SV5 is genetically different from HPIV 1 - 4.

    Madame Curie
  9. itzmede

    itzmede New Member

    Nope! I got my pup about 6 months after my first symptoms. But I have always had dogs, cats, horses, rabbits, and even pigs one year.
  10. findmind

    findmind New Member

    You two are great researchers!!! Thanks so much for all your hard work.

    Now, there's a vet in Oklahoma, who did a study about pets and cfs...and noted the fact than many FEMALE, esp., vets get CFS!

    Can't remember his name!

    Maybe one of you can find him/the study...

  11. mrdad

    mrdad New Member

    Have they found antibodies for this virus in everyone with CFS etc. in the studies?? This, as I read it, sounds a bit to general to convince me to hang my hat on the conclusions as I understand them. I would welcome any thoughts on this matter that might influence me in that direction. Thanks my friends!!
  12. mme_curie68

    mme_curie68 New Member

    I think the viral model is perfect to describe CFS and FM. However, I am unsure which virus or group of viruses are responsible.

    The viral model also explains why different people are affected differently by it - viruses mutate readily and the virus that strikes person A may not be genetically identical to the virus that affects person B.

    Need more data - time will tell.

    Madame Curie
  13. Cromwell

    Cromwell New Member

    Is so good, I hope this keeps getting reda. I want to discus but my neck and back are hurting, but this makes sense to me. I wonder about honey too? I know is is natural antibiotic but I recall there is some reason re babies and raw honey that sounds a bit familiar.

    Love Anne Cromwell
  14. goaska29

    goaska29 New Member

    I was living with an Epileptic dog when I first became sick (my roommate's pup that I mostly took care of). What is the supposed link?

  15. ulala

    ulala New Member

    raw honey. About a year ago I bought some raw honey and aftre eating it I felt like my CFS/FM was gone. It was the strangest thing! I kept eating it but then started gaining weight and my sympotms returned.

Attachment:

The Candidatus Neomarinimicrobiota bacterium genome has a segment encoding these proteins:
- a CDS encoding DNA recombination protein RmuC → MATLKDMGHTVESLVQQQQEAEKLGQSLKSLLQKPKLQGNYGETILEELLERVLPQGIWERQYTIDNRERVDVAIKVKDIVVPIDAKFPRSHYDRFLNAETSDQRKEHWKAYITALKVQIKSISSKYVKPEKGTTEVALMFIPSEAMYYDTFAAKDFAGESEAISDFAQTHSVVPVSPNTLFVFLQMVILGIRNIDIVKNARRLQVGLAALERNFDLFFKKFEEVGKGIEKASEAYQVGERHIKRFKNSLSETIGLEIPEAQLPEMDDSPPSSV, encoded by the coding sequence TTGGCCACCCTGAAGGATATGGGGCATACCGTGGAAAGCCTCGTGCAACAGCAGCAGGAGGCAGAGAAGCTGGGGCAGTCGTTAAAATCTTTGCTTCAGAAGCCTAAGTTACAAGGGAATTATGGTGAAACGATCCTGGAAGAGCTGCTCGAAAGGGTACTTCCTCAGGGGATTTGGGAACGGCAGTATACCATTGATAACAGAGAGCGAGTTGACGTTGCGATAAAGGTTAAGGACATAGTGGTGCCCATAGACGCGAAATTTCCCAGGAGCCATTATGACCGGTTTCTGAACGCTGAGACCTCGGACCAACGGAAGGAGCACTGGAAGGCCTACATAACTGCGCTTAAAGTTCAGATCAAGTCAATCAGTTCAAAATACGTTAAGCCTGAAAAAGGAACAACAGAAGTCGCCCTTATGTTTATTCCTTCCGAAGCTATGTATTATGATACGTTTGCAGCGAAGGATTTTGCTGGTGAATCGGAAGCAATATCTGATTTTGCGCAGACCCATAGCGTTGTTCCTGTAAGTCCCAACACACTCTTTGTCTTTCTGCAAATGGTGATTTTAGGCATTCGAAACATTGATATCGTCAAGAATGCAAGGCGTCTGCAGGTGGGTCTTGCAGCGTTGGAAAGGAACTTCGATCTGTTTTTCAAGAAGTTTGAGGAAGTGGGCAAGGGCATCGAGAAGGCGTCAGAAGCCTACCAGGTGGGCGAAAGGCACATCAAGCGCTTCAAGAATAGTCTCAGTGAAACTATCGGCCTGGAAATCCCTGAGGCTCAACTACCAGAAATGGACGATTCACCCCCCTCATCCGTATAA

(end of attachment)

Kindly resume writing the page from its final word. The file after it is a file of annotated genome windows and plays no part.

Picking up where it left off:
I looked into it some more and decided that my feeling so well must have been because some of the actual bee's venom was in the honey. Bee venom seems to make MS sufferers feel much better. I'm allergic to bee venom so I started getting bee sting allergy shots so that maybe eventually I could get bee venom therapy. I don't know if that will actually ever happen because I am so allergic to bee stings.

    Maybe the antibiotic effect of the honey worked temporarily on me. I can't figure it out. But then Mikie said that the antiviral Famvir that she took put her into remission temporarily. My thought on that is maybe it killed some viruses for awhile, but then the viruses figured out a way to get away from the Famvir?

    Any thoughts? Thanks!
  16. Beadlady

    Beadlady Member

    amazes me. I don't have enough brain power to do all that.
    But, I did want to say that my appendix ruptured On June 26, 1974. I almost died from all the poisen in my system. I was 15. I ended up having a lot of female problems and eventually ended up having a hysterectomy about 20 years later.

    I don't know if all of this is a connection to my Fibro and CFS but thought I would post it anyways.
  17. fight4acure

    fight4acure Member

  18. fight4acure

    fight4acure Member

  19. fight4acure

    fight4acure Member

  20. Sandyz

    Sandyz New Member

    I grew up on a farm and was around lots of animals. I started having lots of respitory infections as a kid and also Fm symptoms. It is sad for me to think that we could be sick from something we caught from our believed pets. On the other hand, its looking like that`s a good possibility. I really just want an answer at this point, and hopefuly a cure someday.